The Decretive and Preceptive Wills of God
We look once again today at helpful comments from Scott Christensen, taken from his excellent book, What About Free Will? Reconciling our Choices with God’s Sovereignty (P&R, 2016). Here we take note of an important distinction in Scripture between two senses in which God may be said to “will” something. Continue reading . . .
We look once again today at helpful comments from Scott Christensen, taken from his excellent book, What About Free Will? Reconciling our Choices with God’s Sovereignty (P&R, 2016). Here we take note of an important distinction in Scripture between two senses in which God may be said to “will” something:
“Scripture indicates at least two senses in which the “will” of God is spoken. Consider first of all what theologians call God’s decretive will. This is God’s sovereign will whereby he ordains or decrees all events that transpire in space, time and history including all human actions and insures that they will certainly take place . . . God’s decree is his blueprint for history. He doesn’t usually tell us what he determines to happen so sometimes this is called God’s secret will (Deut. 29:29). However, prophecy is the unusual case in which God’s decretive will is disclosed for us to see beforehand. Ephesians 1:11 speaks of God’s decretive will when it says he “works all things according to the counsel of his will.” In this passage God labors (“works”) to accomplish “all things” that transpire in creation. Nothing escapes his meticulous providential guidance. He does all this “according to the counsel of his will.” This of course indicates his unswerving decree. This means nothing can thwart God’s decretive will including human choices (Dan. 4:35).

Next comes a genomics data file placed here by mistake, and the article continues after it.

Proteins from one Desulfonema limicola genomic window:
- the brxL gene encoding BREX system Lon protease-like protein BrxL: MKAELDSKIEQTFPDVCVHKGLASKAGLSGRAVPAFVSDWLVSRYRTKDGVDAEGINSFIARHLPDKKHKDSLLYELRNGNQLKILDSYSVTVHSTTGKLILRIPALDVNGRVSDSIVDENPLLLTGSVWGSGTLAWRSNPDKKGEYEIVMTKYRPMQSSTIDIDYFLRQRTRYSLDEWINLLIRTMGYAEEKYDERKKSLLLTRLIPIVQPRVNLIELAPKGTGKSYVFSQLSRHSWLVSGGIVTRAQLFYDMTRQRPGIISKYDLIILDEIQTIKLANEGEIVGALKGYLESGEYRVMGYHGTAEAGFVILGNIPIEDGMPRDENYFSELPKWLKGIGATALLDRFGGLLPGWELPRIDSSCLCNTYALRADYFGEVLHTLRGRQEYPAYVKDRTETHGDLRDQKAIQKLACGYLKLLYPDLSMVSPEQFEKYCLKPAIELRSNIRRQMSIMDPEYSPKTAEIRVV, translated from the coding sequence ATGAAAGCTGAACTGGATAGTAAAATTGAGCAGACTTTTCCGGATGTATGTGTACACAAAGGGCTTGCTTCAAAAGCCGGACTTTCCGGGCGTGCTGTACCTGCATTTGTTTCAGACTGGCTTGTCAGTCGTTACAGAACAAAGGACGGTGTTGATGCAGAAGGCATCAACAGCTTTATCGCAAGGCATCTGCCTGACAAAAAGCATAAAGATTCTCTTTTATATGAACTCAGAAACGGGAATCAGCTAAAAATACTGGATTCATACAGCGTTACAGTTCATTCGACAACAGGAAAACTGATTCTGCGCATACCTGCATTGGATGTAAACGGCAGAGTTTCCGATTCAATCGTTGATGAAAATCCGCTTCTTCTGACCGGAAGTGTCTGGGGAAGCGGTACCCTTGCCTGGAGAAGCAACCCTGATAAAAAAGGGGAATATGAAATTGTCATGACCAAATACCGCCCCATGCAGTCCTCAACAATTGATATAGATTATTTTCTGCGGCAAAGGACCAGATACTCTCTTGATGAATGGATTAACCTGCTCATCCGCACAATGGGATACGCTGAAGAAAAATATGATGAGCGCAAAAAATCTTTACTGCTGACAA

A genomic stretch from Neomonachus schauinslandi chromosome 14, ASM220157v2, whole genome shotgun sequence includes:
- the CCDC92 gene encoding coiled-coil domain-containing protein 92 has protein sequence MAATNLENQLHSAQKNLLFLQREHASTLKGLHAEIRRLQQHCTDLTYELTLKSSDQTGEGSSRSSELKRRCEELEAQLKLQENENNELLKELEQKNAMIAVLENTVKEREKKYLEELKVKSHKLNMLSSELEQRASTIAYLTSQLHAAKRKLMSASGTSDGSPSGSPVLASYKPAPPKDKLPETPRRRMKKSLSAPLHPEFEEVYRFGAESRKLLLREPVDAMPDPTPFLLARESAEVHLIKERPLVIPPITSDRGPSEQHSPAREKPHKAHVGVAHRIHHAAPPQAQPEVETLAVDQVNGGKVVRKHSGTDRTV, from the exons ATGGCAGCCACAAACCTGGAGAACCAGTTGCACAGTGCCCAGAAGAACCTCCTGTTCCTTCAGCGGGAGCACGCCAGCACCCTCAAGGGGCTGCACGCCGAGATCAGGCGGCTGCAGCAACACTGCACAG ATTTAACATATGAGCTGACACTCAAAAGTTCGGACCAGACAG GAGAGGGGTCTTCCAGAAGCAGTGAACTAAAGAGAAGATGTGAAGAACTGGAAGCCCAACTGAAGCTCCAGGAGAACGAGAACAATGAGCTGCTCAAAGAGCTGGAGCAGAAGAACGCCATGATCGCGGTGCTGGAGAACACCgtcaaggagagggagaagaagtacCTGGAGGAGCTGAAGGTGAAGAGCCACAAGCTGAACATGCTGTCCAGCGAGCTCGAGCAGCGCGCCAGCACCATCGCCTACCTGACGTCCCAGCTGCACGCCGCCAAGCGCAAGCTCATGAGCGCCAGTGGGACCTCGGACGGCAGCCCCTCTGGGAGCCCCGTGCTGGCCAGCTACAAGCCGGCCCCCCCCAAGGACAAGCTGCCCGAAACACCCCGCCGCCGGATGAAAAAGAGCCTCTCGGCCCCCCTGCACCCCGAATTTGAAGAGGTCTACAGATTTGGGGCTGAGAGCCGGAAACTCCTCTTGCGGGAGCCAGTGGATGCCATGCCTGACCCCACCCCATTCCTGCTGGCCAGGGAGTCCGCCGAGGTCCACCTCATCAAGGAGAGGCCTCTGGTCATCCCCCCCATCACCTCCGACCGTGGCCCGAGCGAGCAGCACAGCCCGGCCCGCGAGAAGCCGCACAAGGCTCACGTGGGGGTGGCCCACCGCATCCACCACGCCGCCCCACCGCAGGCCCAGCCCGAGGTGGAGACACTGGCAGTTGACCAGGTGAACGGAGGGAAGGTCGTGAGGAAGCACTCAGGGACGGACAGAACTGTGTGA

Secondly, theologians speak in terms of God’s preceptive will. This is the revealed will of God in Scripture which declares or instructs us what God has established as righteous, wise, good and true. Some call this God’s moral will, instructive will or will of command. For example, Ephesians 6:6 speaks of believers “doing the will of God from the heart.” When we “do” the will of God this obviously cannot refer to his decretive will. We have no providential power to execute God’s plan for history. Paul talks about something that can be obeyed or disobeyed. When he adds, “from the heart” this shows that the “will” spoken of here has a moral dimension to it. God is concerned that we do his will with the right motives. Thus, God’s decretive will speaks of what actually happens while his preceptive will speaks of what ought to happen” (pp. 85-86).
What’s most important for us to remember is that our rule of duty and moral responsibility is God’s perceptive, moral, or revealed will. We must never act or refrain from acting based on what we think or speculate might be God’s decretive, secret, or sovereign will. Our actions must always be in response to what God has revealed and commanded in Scripture. Whether or not what he has commanded is also what he has decreed is not for us to know, and certainly cannot and must never be the basis for our decisions.